I had a lot of fun with the oft-maligned use of flashbacks. In this case justified by the fact Cassius is constantly thinking back on his memories and trying to either capture the magic of them or examining them critically. Were things actually as happy as he remembered them? Was he ignoring the cracks in his marriage (like the fact his wife is aware he works for a totalitarian dictatorship whereas he is in denial) when they could have been prevented. What about the fact his wife may well have married him because as the poor underclass woman courted by the famous nobleman of their society--she might have had less of a choice to accept or decline his advances than he realized. These things eat at our (anti)hero.
My favorite romance in A Song of Ice and Fire is the non-mance between Jaime and Brienne. I say non-mance because nothing ever happens there, unless George surprises us by finishing the Winds of Winter, nor really could they ever happen. Jaime is an oath-breaking kingslaying ostensibly-celibate knight from Westeros' greatest house in love with his sister. Brienne is an honor-obsessed woman from a minor house driven by romantic notions of a gay deceased usurper. Even if Jaime were to cast aside Cersei, his attraction to Brienne is based on his respect for code of honor that he'd have to break to be with her. In the end, we also have cracks where Brienne is unwilling to die for Jaime and seems willing to throw him under the bus to save her as well as her squire's life.
That inspired me also in how to do the follow-up romances of my main character's life. Ones which have a tendency to crash and burn because they're up against the pedestal he's set his dead wife on. Moving on is something many people talk about as healthy but there's plenty of people who simply can't. After losing everything, I felt my protagonist’s pain was about the only thing getting him through the day. It’s something he wants to hold onto passionately because otherwise he’d just be numb.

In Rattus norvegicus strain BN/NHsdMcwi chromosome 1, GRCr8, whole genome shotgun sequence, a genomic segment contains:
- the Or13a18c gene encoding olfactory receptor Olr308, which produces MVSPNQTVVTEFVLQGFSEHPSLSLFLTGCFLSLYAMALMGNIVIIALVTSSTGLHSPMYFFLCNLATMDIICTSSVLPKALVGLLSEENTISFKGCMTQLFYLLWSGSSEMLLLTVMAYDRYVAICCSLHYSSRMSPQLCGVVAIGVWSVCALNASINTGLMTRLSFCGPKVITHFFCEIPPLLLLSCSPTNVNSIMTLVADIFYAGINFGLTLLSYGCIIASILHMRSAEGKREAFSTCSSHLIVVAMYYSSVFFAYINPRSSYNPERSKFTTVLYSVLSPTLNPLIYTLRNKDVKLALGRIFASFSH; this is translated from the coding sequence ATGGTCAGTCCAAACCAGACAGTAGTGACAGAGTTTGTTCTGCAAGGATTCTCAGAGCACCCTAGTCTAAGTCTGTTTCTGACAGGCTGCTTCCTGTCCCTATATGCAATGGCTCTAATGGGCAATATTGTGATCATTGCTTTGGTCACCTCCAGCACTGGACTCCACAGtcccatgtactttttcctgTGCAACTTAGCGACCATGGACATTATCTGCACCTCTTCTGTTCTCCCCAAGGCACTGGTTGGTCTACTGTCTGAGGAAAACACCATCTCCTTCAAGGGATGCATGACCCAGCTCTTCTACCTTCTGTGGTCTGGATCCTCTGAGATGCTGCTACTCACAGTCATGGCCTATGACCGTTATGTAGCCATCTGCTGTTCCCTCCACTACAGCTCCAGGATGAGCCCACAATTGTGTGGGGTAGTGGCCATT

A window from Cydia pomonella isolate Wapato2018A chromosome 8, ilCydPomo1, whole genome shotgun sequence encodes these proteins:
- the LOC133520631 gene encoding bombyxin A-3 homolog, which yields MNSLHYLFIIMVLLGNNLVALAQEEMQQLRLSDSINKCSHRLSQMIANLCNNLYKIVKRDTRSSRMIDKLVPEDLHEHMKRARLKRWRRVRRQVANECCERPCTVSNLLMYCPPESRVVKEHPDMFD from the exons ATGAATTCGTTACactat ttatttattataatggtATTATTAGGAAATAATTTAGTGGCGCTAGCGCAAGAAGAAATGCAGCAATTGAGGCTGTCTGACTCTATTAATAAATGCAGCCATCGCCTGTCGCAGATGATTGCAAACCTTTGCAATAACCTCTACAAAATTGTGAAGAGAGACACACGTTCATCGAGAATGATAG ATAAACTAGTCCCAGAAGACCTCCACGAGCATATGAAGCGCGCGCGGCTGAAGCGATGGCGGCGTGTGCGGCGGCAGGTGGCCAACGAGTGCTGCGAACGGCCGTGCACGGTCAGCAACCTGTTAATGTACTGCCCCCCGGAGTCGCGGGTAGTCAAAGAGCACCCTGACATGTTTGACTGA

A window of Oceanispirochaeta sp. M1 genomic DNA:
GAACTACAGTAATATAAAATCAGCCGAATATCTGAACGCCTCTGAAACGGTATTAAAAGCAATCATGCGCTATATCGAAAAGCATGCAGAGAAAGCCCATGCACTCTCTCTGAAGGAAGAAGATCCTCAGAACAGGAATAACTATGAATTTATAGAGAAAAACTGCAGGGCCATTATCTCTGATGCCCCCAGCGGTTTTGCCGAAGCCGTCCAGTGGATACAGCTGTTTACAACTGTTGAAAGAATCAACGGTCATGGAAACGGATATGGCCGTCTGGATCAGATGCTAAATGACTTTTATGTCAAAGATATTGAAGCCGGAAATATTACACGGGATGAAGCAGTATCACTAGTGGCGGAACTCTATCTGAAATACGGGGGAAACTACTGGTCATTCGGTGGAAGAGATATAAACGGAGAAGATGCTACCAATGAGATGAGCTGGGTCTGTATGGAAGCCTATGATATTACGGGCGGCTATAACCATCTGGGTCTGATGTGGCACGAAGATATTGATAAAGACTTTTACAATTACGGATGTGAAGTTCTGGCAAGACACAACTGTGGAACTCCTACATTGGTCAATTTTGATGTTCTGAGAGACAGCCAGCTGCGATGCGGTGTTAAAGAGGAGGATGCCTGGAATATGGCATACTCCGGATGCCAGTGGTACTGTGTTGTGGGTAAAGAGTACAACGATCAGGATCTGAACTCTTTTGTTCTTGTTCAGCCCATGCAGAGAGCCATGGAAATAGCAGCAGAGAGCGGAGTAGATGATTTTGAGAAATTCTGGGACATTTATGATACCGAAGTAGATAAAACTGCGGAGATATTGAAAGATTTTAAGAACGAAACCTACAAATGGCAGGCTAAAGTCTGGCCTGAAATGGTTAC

Indeed, the only people Cassius is capable of connecting with on an emotional level are ones who are every bit as screwed-up as he is. An ex-slave who finds herself attracted to him because she was literally programmed to be adoring to Crius nobles (before her abusive master drove her to a murder spree of Titus Andronicus proportions) plus a woman who is his friend as well as occasional sex partner but not really someone who has any interest in a deep emotional connection. Something that has its own benefits.
Some of these relations will fail, some will make the protagonist better while others will make him worse. They may not have the same effect on his partners as no one said happy relationships had to be healthy ones--or that they'd end well either way. It's something I intend to explore across the series.
Good, bad, and worse.
Just like real-life.
Except with more techno-undead and planet-killers.
C.T Phipps is a lifelong student of horror, science fiction, and fantasy. An avid tabletop gamer, he discovered this passion led him to write and turned him into a lifelong geek. He is a regular blogger on "The United Federation of Charles".